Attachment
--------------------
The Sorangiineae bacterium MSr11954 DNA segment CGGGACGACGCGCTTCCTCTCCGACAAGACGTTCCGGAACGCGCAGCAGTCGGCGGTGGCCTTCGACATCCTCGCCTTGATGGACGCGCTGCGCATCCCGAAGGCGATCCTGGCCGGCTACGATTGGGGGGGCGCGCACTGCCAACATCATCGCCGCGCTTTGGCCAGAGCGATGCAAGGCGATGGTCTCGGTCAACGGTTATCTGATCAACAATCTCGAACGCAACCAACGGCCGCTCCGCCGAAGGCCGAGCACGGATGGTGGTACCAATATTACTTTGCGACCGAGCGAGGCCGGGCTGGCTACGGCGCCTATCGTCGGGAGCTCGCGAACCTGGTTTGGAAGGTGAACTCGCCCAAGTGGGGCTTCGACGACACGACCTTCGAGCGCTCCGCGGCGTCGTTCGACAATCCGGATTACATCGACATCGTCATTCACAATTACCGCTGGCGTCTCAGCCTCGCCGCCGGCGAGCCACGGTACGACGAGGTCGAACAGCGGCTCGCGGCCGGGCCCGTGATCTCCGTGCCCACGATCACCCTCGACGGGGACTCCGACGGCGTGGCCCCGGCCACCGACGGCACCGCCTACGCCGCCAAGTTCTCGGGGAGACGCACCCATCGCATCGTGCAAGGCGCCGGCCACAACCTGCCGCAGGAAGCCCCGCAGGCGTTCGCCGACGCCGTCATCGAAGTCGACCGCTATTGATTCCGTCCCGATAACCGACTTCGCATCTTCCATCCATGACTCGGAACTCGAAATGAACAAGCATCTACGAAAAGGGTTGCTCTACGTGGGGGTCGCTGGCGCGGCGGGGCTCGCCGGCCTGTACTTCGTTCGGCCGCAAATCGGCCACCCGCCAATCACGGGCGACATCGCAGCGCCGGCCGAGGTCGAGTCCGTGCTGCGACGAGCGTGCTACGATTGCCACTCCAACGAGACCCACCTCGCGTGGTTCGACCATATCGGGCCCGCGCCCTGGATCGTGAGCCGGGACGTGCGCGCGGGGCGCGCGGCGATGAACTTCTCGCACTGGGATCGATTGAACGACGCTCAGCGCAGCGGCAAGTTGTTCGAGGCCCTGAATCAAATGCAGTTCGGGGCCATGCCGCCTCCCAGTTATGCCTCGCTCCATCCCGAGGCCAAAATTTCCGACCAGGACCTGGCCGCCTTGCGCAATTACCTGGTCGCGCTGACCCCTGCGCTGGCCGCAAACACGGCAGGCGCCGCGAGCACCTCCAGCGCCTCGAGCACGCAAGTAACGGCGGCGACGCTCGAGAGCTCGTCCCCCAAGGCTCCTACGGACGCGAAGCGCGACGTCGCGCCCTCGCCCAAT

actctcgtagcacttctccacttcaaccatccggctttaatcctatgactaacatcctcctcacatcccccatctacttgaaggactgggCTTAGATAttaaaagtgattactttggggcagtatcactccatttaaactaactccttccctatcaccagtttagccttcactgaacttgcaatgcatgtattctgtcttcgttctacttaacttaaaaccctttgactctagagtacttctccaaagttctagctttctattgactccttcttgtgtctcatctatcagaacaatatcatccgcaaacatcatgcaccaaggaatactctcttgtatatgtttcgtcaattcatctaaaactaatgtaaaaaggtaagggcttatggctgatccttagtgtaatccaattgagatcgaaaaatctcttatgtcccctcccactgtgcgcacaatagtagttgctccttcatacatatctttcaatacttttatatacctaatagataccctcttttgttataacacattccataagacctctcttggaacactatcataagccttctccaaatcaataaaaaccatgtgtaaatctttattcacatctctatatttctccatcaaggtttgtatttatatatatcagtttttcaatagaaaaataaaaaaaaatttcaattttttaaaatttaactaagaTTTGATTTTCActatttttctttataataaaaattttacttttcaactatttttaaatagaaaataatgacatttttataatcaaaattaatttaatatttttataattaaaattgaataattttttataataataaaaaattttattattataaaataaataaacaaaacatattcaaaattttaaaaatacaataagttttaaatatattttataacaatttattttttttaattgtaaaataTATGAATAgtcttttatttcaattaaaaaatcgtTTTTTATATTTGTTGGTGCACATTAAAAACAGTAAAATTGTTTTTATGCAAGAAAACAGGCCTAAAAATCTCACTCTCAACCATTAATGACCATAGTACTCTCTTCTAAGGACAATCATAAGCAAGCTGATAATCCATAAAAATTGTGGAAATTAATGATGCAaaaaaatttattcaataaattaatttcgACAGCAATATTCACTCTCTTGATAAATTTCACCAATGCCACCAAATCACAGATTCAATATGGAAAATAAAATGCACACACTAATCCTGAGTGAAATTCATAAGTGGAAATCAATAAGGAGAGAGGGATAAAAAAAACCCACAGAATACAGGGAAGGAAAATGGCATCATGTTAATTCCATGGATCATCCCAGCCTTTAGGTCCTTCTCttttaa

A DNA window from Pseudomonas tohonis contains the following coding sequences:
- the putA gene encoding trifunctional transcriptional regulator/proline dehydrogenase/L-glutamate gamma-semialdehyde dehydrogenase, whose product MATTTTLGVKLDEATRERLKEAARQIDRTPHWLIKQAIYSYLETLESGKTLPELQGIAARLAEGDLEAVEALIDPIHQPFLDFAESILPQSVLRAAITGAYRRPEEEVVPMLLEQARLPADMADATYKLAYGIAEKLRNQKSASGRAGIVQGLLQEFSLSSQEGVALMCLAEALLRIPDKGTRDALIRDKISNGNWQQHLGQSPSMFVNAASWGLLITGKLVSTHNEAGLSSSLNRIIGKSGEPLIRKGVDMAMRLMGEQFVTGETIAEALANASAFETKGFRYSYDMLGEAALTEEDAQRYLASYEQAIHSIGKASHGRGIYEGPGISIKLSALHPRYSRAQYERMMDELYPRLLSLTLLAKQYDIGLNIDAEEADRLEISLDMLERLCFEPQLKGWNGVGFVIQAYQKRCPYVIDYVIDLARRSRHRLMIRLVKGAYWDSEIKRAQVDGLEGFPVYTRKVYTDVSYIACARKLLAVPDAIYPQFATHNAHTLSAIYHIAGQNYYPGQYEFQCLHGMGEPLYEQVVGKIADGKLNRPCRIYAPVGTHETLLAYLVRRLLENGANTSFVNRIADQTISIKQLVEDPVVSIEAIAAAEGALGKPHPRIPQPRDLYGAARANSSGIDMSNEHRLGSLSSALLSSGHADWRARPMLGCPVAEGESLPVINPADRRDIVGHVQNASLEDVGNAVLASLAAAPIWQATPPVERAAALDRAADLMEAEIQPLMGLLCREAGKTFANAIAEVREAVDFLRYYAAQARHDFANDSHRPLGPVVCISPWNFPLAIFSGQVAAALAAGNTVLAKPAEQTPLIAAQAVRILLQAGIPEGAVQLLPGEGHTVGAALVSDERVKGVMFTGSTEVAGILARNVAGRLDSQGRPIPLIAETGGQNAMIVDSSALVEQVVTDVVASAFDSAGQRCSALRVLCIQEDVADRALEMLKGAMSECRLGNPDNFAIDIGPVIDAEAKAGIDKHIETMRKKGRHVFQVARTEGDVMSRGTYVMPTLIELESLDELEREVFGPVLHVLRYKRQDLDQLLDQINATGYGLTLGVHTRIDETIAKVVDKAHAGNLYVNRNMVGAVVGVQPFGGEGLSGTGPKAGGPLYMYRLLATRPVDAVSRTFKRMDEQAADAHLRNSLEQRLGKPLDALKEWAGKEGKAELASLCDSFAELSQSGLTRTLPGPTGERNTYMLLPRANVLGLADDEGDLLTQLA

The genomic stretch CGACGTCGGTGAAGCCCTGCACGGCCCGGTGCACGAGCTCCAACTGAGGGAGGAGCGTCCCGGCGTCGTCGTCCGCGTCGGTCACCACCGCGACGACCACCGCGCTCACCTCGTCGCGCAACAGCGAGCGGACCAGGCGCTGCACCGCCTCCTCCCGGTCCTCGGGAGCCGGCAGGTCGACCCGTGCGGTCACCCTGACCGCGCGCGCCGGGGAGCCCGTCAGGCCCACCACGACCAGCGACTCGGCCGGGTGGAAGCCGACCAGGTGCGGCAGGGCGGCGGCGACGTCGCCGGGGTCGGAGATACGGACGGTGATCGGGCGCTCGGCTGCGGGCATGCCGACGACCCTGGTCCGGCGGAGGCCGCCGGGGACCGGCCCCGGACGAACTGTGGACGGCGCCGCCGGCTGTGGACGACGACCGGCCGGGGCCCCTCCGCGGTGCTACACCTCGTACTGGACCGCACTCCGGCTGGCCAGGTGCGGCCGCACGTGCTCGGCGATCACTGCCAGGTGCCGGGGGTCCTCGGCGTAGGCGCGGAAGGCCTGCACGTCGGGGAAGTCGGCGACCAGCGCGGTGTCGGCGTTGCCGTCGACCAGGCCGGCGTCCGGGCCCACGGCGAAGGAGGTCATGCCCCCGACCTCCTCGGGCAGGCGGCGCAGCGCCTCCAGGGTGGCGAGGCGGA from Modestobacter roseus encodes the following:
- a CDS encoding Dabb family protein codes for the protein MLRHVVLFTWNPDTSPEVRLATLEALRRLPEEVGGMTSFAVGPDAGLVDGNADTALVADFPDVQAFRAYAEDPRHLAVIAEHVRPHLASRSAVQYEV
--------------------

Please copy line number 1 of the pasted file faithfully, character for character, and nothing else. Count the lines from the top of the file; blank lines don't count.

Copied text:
The Sorangiineae bacterium MSr11954 DNA segment CGGGACGACGCGCTTCCTCTCCGACAAGACGTTCCGGAACGCGCAGCAGTCGGCGGTGGCCTTCGACATCCTCGCCTTGATGGACGCGCTGCGCATCCCGAAGGCGATCCTGGCCGGCTACGATTGGGGGGGCGCGCACTGCCAACATCATCGCCGCGCTTTGGCCAGAGCGATGCAAGGCGATGGTCTCGGTCAACGGTTATCTGATCAACAATCTCGAACGCAACCAACGGCCGCTCCGCCGAAGGCCGAGCACGGATGGTGGTACCAATATTACTTTGCGACCGAGCGAGGCCGGGCTGGCTACGGCGCCTATCGTCGGGAGCTCGCGAACCTGGTTTGGAAGGTGAACTCGCCCAAGTGGGGCTTCGACGACACGACCTTCGAGCGCTCCGCGGCGTCGTTCGACAATCCGGATTACATCGACATCGTCATTCACAATTACCGCTGGCGTCTCAGCCTCGCCGCCGGCGAGCCACGGTACGACGAGGTCGAACAGCGGCTCGCGGCCGGGCCCGTGATCTCCGTGCCCACGATCACCCTCGACGGGGACTCCGACGGCGTGGCCCCGGCCACCGACGGCACCGCCTACGCCGCCAAGTTCTCGGGGAGACGCACCCATCGCATCGTGCAAGGCGCCGGCCACAACCTGCCGCAGGAAGCCCCGCAGGCGTTCGCCGACGCCGTCATCGAAGTCGACCGCTATTGATTCCGTCCCGATAACCGACTTCGCATCTTCCATCCATGACTCGGAACTCGAAATGAACAAGCATCTACGAAAAGGGTTGCTCTACGTGGGGGTCGCTGGCGCGGCGGGGCTCGCCGGCCTGTACTTCGTTCGGCCGCAAATCGGCCACCCGCCAATCACGGGCGACATCGCAGCGCCGGCCGAGGTCGAGTCCGTGCTGCGACGAGCGTGCTACGATTGCCACTCCAACGAGACCCACCTCGCGTGGTTCGACCATATCGGGCCCGCGCCCTGGATCGTGAGCCGGGACGTGCGCGCGGGGCGCGCGGCGATGAACTTCTCGCACTGGGATCGATTGAACGACGCTCAGCGCAGCGGCAAGTTGTTCGAGGCCCTGAATCAAATGCAGTTCGGGGCCATGCCGCCTCCCAGTTATGCCTCGCTCCATCCCGAGGCCAAAATTTCCGACCAGGACCTGGCCGCCTTGCGCAATTACCTGGTCGCGCTGACCCCTGCGCTGGCCGCAAACACGGCAGGCGCCGCGAGCACCTCCAGCGCCTCGAGCACGCAAGTAACGGCGGCGACGCTCGAGAGCTCGTCCCCCAAGGCTCCTACGGACGCGAAGCGCGACGTCGCGCCCTCGCCCAAT